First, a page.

What’s edging, and what’s it for?
Edging (also called surfing, peaking, teasing, and more) is the practice of stopping yourself from reaching orgasm right when you’re on the cusp — the metaphorical “edge” right before you fall off the cliff into sexual climax.
This practice has grown trendy in sexual health discussions as a form of “better orgasms,” but it’s actually more than a half-century-old treatment for premature ejaculation. In a 1956 paper published in the Journal of Sexual Medicine, James H. Semans introduced the “stop-start method” to help people last longer before reaching orgasm.
Essentially, this means stopping sexual stimulation before you come, waiting about 30 seconds, and then stimulating yourself again, repeating until you’re ready to orgasm.
Edging sounds like a quick way to get better sex. But it’s more like a marathon. You can’t race your way to lasting longer in bed or having a better orgasm, as some who practice this claim.
Edging can help you to be more aware of your sexual reactions, both solo and with a partner. This brings mindfulness into the bedroom.
“Experimentation is absolutely essential for a healthy sex life,” says Liz Klinger, co-founder and CEO of Lioness, a smart vibrator, to Healthline. She believes that having a greater awareness of how your body responds can help take the “edge” out of the anxiety that can arise in your sex life.
And when it comes to edging, you’re also learning about the four stages of arousal. These stages can help you determine when stimulation should be stopped or started.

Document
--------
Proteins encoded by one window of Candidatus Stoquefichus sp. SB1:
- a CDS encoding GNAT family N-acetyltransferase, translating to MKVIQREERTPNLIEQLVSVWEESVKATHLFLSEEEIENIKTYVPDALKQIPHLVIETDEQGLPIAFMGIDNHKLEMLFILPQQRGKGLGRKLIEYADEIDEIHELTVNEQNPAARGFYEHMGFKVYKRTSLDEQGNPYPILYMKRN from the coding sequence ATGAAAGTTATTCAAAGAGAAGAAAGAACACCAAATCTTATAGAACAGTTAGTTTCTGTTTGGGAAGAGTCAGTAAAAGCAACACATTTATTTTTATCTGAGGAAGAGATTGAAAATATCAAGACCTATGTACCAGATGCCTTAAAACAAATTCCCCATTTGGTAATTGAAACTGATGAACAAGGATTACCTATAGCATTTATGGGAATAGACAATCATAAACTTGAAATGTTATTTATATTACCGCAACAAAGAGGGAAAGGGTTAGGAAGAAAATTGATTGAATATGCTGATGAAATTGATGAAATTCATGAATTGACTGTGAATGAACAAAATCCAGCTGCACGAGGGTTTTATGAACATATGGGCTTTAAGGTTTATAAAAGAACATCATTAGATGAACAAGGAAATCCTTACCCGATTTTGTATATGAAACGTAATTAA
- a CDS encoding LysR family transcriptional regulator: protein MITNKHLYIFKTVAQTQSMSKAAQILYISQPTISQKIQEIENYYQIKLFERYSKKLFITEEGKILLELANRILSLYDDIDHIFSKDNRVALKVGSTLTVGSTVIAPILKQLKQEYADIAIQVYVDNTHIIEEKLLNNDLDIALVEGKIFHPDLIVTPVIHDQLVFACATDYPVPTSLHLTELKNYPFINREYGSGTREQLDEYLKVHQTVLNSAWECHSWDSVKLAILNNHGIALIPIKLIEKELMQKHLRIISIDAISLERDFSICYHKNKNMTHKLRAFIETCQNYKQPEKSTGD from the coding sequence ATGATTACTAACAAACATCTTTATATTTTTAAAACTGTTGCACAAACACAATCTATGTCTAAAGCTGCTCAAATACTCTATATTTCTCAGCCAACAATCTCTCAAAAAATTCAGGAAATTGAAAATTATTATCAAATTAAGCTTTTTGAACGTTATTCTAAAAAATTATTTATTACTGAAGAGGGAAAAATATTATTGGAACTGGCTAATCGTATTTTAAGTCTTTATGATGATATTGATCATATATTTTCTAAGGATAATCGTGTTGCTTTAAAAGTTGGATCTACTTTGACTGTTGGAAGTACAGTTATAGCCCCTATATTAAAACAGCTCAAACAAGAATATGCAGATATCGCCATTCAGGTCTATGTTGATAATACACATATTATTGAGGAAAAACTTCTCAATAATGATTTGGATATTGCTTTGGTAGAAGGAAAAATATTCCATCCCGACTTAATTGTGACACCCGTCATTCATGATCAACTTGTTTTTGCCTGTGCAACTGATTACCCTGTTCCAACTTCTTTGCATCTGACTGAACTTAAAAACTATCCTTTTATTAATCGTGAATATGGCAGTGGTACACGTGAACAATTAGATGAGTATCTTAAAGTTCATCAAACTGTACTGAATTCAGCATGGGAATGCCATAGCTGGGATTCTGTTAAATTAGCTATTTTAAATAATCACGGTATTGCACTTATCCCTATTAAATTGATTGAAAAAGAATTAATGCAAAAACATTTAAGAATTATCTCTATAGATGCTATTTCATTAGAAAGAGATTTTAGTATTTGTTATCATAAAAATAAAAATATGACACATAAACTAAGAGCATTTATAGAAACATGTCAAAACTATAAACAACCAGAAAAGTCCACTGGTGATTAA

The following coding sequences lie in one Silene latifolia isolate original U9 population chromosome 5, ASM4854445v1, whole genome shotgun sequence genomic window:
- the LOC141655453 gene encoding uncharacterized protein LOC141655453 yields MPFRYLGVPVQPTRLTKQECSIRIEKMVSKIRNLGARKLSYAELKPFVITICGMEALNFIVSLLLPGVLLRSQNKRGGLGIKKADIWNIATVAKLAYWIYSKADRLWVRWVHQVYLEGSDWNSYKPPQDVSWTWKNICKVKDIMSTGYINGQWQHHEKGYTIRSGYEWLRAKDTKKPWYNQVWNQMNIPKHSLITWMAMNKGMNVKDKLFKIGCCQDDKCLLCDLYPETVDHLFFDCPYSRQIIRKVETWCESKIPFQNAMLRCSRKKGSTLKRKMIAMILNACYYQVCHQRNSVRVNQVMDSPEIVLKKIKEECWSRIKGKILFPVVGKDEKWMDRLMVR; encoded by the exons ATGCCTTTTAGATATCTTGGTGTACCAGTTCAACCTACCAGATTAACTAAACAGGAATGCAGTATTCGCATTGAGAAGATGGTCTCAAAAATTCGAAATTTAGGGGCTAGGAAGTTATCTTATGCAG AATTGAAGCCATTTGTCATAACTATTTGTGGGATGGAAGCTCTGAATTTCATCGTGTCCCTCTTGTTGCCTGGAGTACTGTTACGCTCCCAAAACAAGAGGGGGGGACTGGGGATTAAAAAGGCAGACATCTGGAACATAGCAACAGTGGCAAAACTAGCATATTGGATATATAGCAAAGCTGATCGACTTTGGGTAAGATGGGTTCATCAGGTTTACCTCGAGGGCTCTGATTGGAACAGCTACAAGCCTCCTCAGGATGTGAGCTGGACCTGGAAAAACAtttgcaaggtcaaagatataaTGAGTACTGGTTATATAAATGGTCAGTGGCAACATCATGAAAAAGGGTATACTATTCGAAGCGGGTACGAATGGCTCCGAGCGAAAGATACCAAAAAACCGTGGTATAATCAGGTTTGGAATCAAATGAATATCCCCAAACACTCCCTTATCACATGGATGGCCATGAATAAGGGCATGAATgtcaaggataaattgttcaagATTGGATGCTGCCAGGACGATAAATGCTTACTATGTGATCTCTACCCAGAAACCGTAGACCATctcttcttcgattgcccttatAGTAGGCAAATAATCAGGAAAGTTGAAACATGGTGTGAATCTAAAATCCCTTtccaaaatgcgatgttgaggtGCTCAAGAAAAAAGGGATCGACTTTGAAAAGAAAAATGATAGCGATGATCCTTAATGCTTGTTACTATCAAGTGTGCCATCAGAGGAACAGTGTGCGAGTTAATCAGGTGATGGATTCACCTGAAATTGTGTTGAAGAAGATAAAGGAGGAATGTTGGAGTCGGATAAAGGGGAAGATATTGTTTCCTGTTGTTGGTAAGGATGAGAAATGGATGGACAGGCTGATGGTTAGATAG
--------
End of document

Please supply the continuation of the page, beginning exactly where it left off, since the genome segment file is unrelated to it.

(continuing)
- Excitement.Your skin begins to flake, your muscles become tighter, your heart rate increases, and blood starts flowing quickly to your penis, clitoris or vagina. The vagina becomes drenched and the scrotum starts to withdraw.
- Plateau.You feel even more intense than what you experienced in stage 1. You begin to feel closer and closer towards orgasm. This is where you need to be ready to stop stimulation or slow it down.
- Orgasm.A series nerve and muscle reactions occur, resulting a feeling of ecstasy and increased lubrication within the vagina. The penis also experiences ejaculation of its semen. But when you’re practicing edging, this is the stage you’re trying to avoid until ready.
- Resolution. After orgasm, tissues will return to their normal sizes and colors. All your vital functions will also be normalized. This is also the time when the refractory phase begins. It’s a temporary stretch of time where you can’t get aroused again. It can last from a few minutes to several days.
The particular feelings you get during these four stages aren’t the same for everyone, though.
“Studies and literature support that one of the best indicators of a satisfying sex life is to masturbate and self-explore,” Klinger says. “If you don’t get to know your body and practice different techniques, you won’t know or become accustomed to your own body, which can affect your personal satisfaction, your health, and your relationship with your partner.”
If you’re interested in edging, start by focusing intently on what you feel right before orgasming and staying in that stage between plateau and orgasm. It is important to listen to your body, recognize your signs, and to not ignore them. It may take trial and error, and that’s OK.
Here are five different ways to try it:
First, let’s start with the most basic edging — the stop-start method:
- Create an ideal environment. Lock the doors, turn off the lights, dim the lights, play music, diffuse oil to create an atmosphere, and so forth
- Get in the physical zone.Close your eyes and begin to touch yourself until your penis becomes hard or your vagina becomes wet.